Governor Manchin flies in to award rescuers
The West Virginia Army National Guard hosted an awards ceremony at Snowshoe Saturday for the groups who helped rescue 17 stranded troops after a Navy helicopter crashed on Back Allegheny Mountain on February 18.
West Virginia Governor Joe Manchin and Congressman Nick Rahall arrived in separate helicopters at the mountaintop resort to attend the event. Manchin arrived in the governor's Jet Ranger helicopter, while Rahall arrived in an Army National Guard Blackhawk.
After landing in a parking lot below Snowshoe Chapel, the politicians were greeted by Major General Allen Tackett, adjutant general of the West Virginia National Guard.
The governor said he visits Pocahontas County "as often as possible."
"It's the prettiest part of our state with all the beautiful mountains," he said. "We landed in Randolph County and had a little function there this morning - Hooked on Fishing, Not on Drugs - for the kids. We stopped there and flew over that mountain range right here and it's just such a gorgeous day.
"We came over to say 'thank you' to all of the first responders and all of our rescue people that basically put themselves in harm's way to help someone else. To have the outcome that we did, no loss of life and no major injuries and to be able to stabilize and stay with those people and make that effort they did to get through that night. If it hadn't been for our West Virginia rescue teams - who knows what the outcome might have been?"
Manchin, Rahall and Tackett visited with rescuers and family members before the group moved to Mountain Lodge for the awards ceremony.
Manchin and Rahall presented certificates of appreciation to individuals participating in the rescue including personnel from Shavers Fork Fire and Rescue; Cass Fire and Rescue; Bartow-Frank-Durbin VFD; the National Radio Astronomy Observatory; Snowshoe Mountain Resort and the National Guard.
Tackett presented plaques on behalf of the National Guard to each of the groups involved in the rescue operation.
Congressman Rahall said the rescue effort exemplified the "strength of character" of citizens in the Mountain State and that Hollywood could not recreate the rescue effort.
"Miracle on the mountain, what a perfect name for a movie," he said. "But, I'm sure that whatever actors could be found to play the parts of each of you would never fully do what happened on that mountain that night justice, because they would not know and no amount of training or practice could they learn, what it is to be a West Virginian and to be a member of our National Guard and to be the family that you are."
Tackett said the rescue operation was the best he's seen in 47 years of service.
"In 47 years, I've never seen an exercise or an event come off any more professionally than the one on February 18th," he said. "How many times in the mountains of West Virginia can you find a helicopter that crashed into the trees, into the mountains? Just finding it is a tremendous effort. But then rescuing the people in less than 24 hours and getting them out in five and six and eight-foot snowdrifts and being able to make all of that happen with injured personnel and getting them off that mountain to facilities to be treated."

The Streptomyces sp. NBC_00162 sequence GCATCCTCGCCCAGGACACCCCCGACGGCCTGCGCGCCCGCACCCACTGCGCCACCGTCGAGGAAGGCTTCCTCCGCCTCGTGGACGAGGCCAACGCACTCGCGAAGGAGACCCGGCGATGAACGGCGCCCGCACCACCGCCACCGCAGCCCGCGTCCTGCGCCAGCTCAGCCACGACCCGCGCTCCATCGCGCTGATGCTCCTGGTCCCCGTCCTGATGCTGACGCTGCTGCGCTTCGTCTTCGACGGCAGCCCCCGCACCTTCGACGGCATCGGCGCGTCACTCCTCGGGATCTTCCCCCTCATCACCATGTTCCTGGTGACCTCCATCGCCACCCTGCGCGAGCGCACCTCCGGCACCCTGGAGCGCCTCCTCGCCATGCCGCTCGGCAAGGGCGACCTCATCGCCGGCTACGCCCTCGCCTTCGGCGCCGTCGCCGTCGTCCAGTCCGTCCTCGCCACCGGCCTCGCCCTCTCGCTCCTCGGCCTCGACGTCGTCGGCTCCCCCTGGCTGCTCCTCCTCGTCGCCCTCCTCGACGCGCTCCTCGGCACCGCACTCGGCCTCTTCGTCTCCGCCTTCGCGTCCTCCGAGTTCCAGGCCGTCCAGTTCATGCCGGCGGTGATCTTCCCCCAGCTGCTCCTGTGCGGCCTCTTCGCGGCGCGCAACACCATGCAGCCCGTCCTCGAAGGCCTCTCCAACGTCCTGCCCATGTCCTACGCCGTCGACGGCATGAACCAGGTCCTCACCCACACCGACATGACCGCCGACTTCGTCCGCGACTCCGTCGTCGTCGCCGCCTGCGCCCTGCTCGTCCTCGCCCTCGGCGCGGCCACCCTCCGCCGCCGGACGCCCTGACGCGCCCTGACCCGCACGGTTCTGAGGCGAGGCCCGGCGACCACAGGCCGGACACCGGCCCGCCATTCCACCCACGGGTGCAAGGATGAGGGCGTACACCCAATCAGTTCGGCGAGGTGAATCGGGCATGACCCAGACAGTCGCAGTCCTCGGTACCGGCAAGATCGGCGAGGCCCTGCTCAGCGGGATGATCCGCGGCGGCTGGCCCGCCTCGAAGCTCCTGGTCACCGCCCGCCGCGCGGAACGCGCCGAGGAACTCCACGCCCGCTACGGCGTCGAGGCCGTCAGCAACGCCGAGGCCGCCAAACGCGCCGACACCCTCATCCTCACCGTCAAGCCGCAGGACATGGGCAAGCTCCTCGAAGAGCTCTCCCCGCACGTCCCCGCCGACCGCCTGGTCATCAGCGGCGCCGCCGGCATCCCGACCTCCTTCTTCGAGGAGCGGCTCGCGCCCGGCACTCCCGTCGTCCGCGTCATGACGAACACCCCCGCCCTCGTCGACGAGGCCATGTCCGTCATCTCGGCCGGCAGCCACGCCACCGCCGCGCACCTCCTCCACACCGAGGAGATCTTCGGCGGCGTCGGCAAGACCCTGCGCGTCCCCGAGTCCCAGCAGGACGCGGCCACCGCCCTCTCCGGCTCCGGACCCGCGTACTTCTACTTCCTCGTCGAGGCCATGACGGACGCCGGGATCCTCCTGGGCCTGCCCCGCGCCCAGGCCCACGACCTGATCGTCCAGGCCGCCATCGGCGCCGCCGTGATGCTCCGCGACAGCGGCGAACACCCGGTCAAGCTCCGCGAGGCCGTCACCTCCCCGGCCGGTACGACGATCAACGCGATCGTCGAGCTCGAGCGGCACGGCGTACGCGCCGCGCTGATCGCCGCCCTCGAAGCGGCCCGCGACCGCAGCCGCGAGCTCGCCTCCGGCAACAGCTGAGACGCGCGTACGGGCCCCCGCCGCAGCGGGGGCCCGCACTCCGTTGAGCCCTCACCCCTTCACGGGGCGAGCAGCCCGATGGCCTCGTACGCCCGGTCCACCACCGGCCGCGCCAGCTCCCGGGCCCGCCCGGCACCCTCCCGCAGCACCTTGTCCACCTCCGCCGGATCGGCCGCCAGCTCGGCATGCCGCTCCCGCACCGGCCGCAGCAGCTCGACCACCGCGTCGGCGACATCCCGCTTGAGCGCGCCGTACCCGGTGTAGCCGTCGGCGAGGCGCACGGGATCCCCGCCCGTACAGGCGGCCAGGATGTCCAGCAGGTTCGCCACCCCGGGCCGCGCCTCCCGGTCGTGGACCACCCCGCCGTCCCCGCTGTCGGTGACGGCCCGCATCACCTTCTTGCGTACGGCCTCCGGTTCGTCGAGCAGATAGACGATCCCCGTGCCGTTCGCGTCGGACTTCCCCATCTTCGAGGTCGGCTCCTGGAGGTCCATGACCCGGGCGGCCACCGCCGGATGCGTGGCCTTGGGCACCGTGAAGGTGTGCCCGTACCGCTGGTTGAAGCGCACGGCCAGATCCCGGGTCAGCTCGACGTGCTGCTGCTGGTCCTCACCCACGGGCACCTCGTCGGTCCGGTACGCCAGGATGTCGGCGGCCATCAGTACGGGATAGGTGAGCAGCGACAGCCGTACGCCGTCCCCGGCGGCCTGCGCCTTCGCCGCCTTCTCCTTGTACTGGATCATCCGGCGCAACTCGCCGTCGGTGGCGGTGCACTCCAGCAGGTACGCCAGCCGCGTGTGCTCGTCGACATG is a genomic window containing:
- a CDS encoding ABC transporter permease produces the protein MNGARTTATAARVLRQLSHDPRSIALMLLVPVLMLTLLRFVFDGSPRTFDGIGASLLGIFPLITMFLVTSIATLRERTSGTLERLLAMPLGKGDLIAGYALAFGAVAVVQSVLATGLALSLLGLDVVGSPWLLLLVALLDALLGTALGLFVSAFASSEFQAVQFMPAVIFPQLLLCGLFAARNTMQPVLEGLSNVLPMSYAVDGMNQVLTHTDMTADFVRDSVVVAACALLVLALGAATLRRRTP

"That could have never transpired had it not been for the training that you all do on a regular basis and your professionalism as first responders."
Tackett introduced Governor Manchin, who praised the first responders for their work throughout the year, not just the helicopter rescue.
"Taking the time and effort to have your skill sets trained to where you can put yourselves in harm's way to help or save another human's life, usually a West Virginian," he said. "I don't know if I, as a governor, can bestow any more praise on a person who does that. That's why I'm here - to say, on behalf of this great state and the people of this state, thank you for what you do every day. Not just this heroic effort and the 'miracle on the mountain' - it's the miracle that you perform every day for the people who depend on you."
Manchin thanked Snowshoe Mountain Resort chief operations officer Bill Rock for the resort's assistance with the rescue effort. The governor said Rock's efforts at Snowshoe had put "West Virginia back on the map."
"In West Virginia, it used to be - 'well, I've been to the Greenbrier,' because the Greenbrier is a premier resort and we use that as kind of our landmark," he said. "But now guess what they say? 'I've been to Snowshoe.' Now it's the Greenbrier and Snowshoe. That's pretty lofty company to be in. Bill, you all have done a tremendous job and I appreciate it so much. You helped put West Virginia on the map
and keep us on the map."
Rahall said he would continue to work in Congress to make sure first responders in southern West Virginia were properly equipped and trained.
"There were monies in the American Recovery and Reinvestment Act, otherwise known as the stimulus package, that provides money for our fire departments, for our safety/rescue - across the whole spectrum of services that we need," he said. "But that's a small step.
"In other legislation, when we go through the budget this year, we have to look at it and make sure that there is money for our fire/rescue departments, our volunteer fire departments. We've announced a round of grants here in the recent months. It's incumbent upon us to continue to try to provide the tools with which to do their job. And they do it so well and, as we all know, so often without pay."